Compounding pharmacies facing changes
Tennessee state lawmakers are having their say in new federal regulations aimed at compounding pharmacies. They will be held to a higher standard under the bill that's headed to President Obama's desk.
When you get sick you rely on pharmacies and compounding companies to get you the medication you need, but after an outbreak that killed dozens some people are concerned. "When you come to the drugstore to get your medicine you want to make sure they're right," says patient Gary Hinton.
Now Congress has passed a bill that would keep a closer eye on compounding pharmacies and that helps some patients feel better. "Patients should feel more secure in medicines they get at their doctor's office and they get from the just the general public," says compounding pharmacist Mark Flanary.
Flanary is the lab director at Anderson's Compounding Pharmacy. He tells us the new regulations will not affect traditional pharmacies like theirs, but it'll impact 'outsourcing facilities' -- "Those compounders who compound in bulk for in-office use of physicians and doctors, and do not have specific patent prescriptions," explains Flanary.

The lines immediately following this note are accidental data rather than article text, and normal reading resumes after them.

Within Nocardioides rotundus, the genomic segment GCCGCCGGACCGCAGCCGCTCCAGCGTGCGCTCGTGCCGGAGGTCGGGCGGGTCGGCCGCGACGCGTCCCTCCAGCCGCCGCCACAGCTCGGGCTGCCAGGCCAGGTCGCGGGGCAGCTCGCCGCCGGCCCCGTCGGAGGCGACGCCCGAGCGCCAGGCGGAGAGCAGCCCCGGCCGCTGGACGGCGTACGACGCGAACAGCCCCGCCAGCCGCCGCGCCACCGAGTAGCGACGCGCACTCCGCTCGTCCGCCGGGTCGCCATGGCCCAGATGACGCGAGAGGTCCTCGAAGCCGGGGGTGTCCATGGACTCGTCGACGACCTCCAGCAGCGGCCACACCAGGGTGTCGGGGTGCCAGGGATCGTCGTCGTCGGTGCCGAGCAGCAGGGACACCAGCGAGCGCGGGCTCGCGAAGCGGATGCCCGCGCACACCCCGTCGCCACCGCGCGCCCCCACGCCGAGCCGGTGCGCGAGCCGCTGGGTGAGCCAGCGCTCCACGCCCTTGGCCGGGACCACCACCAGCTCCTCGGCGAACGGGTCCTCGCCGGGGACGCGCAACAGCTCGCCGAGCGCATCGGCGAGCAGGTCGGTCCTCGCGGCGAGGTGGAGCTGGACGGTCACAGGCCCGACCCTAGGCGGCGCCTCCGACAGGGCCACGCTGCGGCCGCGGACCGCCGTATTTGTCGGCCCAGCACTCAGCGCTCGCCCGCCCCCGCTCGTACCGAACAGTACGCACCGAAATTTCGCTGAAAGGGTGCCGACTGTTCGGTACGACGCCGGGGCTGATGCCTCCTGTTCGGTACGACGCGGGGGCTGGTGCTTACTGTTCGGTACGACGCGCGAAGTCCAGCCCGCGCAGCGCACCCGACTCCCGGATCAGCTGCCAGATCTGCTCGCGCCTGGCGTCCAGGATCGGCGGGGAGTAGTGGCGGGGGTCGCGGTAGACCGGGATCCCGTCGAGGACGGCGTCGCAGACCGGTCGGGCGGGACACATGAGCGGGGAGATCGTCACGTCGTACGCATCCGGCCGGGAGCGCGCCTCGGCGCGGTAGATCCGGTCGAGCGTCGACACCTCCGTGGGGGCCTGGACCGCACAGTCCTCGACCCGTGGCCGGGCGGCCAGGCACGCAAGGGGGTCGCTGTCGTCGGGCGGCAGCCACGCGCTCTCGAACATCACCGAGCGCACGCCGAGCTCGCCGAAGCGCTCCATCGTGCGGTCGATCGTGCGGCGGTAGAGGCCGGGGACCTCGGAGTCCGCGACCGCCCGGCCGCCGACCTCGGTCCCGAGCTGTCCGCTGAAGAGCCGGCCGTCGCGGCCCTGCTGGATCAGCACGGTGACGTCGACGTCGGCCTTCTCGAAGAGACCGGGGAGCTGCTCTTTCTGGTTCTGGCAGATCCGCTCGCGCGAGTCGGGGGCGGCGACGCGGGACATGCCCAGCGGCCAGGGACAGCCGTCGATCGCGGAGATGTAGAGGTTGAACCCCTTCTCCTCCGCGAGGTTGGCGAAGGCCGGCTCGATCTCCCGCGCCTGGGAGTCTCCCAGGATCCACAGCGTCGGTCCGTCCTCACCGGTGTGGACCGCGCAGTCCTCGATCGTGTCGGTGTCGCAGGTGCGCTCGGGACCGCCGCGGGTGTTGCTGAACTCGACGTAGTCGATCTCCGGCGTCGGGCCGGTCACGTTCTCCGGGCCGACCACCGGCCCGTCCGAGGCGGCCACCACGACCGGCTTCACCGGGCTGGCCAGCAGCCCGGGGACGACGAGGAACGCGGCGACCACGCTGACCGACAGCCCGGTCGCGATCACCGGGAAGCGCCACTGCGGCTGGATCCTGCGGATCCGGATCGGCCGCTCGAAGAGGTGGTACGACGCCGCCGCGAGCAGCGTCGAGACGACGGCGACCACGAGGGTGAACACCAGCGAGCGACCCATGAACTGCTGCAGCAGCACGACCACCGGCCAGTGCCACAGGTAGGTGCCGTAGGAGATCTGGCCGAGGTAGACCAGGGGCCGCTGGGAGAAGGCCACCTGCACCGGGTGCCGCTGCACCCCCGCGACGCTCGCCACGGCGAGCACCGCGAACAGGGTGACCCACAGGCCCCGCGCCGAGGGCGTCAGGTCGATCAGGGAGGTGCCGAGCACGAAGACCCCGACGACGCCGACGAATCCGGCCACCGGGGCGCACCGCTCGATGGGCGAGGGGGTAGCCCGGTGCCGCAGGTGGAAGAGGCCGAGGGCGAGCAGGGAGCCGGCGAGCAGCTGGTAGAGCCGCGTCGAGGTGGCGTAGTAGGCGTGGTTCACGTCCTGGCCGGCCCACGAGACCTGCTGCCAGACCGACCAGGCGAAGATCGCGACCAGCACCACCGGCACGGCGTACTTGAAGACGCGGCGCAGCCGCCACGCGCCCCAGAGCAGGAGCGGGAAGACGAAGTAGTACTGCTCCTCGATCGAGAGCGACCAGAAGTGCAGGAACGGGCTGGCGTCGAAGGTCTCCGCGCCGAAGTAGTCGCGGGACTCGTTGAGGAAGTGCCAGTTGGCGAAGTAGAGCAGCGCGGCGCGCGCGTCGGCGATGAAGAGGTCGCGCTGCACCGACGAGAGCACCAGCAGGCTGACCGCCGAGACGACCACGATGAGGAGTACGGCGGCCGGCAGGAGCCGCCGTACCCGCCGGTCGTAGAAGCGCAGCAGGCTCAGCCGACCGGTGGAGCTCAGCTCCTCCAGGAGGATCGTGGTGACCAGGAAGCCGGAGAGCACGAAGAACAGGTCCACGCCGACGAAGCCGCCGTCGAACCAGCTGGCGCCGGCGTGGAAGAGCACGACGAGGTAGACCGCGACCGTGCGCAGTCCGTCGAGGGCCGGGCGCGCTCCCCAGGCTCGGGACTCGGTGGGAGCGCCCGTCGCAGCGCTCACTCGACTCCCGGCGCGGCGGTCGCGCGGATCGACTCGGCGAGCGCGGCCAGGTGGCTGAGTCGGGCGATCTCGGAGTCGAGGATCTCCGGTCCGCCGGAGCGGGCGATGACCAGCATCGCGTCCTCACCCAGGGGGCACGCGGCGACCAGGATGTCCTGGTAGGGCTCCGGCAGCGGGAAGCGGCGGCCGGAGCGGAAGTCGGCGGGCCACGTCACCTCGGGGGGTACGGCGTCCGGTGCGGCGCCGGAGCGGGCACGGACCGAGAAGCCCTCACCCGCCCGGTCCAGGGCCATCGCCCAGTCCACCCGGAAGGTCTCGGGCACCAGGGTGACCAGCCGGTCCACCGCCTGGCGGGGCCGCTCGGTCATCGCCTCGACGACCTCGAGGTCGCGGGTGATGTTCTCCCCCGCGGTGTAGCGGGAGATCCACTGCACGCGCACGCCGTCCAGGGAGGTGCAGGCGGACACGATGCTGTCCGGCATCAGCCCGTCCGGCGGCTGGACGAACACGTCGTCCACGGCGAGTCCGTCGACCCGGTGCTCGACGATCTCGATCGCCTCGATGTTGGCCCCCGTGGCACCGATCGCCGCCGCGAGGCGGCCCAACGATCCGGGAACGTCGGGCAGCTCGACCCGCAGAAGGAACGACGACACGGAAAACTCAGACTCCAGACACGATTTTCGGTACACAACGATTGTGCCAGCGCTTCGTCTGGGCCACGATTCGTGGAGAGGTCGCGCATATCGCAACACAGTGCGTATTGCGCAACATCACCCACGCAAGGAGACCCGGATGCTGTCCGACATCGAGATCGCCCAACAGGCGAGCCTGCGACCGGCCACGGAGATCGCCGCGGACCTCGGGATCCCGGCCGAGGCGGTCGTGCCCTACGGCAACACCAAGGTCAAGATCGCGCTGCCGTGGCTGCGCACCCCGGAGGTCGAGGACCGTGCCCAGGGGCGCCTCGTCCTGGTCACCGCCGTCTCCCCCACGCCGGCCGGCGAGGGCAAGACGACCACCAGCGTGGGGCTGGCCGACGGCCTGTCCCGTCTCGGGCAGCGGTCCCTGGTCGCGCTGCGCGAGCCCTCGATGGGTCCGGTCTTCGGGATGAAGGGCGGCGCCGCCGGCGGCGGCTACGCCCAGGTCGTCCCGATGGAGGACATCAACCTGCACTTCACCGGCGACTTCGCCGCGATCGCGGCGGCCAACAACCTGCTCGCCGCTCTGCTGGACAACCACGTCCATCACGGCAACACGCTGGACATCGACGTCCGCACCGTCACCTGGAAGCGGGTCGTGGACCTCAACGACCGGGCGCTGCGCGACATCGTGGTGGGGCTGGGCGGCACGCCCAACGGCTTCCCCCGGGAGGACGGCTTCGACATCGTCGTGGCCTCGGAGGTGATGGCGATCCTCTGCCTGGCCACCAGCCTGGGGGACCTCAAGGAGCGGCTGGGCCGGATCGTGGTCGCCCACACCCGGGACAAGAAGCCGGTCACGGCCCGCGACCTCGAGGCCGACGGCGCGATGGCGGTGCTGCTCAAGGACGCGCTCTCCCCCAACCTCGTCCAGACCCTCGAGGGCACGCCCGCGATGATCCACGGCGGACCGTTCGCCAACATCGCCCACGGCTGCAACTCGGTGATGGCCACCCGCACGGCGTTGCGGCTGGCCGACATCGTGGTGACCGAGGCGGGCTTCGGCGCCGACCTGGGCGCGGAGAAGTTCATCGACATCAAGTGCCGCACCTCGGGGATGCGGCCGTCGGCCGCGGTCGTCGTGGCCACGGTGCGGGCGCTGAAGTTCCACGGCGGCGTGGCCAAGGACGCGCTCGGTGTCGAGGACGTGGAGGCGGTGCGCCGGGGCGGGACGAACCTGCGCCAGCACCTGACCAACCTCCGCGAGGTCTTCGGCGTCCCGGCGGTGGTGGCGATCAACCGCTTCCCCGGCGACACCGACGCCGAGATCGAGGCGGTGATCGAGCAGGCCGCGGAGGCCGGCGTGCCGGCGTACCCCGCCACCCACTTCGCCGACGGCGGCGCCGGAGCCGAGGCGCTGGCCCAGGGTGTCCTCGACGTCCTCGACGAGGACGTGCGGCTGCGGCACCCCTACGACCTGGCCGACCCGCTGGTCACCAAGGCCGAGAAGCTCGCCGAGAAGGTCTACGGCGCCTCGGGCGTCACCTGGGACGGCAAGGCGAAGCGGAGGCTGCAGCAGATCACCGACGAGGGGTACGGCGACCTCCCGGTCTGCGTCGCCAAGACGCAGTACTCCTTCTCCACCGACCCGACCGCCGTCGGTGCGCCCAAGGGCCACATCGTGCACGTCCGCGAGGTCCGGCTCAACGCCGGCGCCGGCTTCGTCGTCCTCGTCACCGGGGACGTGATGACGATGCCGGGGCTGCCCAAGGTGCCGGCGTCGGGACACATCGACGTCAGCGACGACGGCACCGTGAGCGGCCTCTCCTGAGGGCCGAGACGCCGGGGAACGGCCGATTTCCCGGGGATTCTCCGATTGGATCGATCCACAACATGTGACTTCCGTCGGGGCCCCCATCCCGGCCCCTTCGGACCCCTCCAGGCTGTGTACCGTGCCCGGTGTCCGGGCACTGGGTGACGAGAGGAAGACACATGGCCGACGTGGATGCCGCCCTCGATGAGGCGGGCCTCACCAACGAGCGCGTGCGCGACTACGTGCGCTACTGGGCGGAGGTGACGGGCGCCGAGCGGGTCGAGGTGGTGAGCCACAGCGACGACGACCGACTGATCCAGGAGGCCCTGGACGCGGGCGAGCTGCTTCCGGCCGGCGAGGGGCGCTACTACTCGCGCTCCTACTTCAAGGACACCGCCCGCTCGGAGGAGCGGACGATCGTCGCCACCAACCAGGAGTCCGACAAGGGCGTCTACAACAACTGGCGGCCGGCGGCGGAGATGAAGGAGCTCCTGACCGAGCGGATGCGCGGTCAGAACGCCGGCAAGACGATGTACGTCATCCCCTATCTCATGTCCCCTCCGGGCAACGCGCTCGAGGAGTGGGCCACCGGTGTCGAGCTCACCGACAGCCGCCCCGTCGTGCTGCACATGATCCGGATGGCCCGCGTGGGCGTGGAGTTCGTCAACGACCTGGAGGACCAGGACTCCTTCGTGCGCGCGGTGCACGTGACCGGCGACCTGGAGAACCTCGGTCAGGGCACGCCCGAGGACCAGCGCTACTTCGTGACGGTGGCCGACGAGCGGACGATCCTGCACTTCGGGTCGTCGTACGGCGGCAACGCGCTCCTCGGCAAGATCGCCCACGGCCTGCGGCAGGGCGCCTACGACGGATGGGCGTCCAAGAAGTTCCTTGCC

Flanary says the new regulations will stop a regular compounding pharmacy from making bulk medication and not being overseen by the Food & Drug Administration. "They will be overseen by the FDA where we're still overseen by our state boards," says Flanary.
The changes come after more than 750 people were sickened by last year's outbreak of deadly fungal meningitis. It was traced back to the now-closed New England Compounding Center. That outbreak killed 16 Tennesseans.
The changes make patients like Hinton feel more confident. "You come to get your medicines [and know] that it's correct and the right dosage if they're being more regulated to get that done," adds Hinton.
Drug makers will also be required to add serial numbers to all drug packages within four years to catch a counterfeit or stolen drug that was also a part of the new bill.
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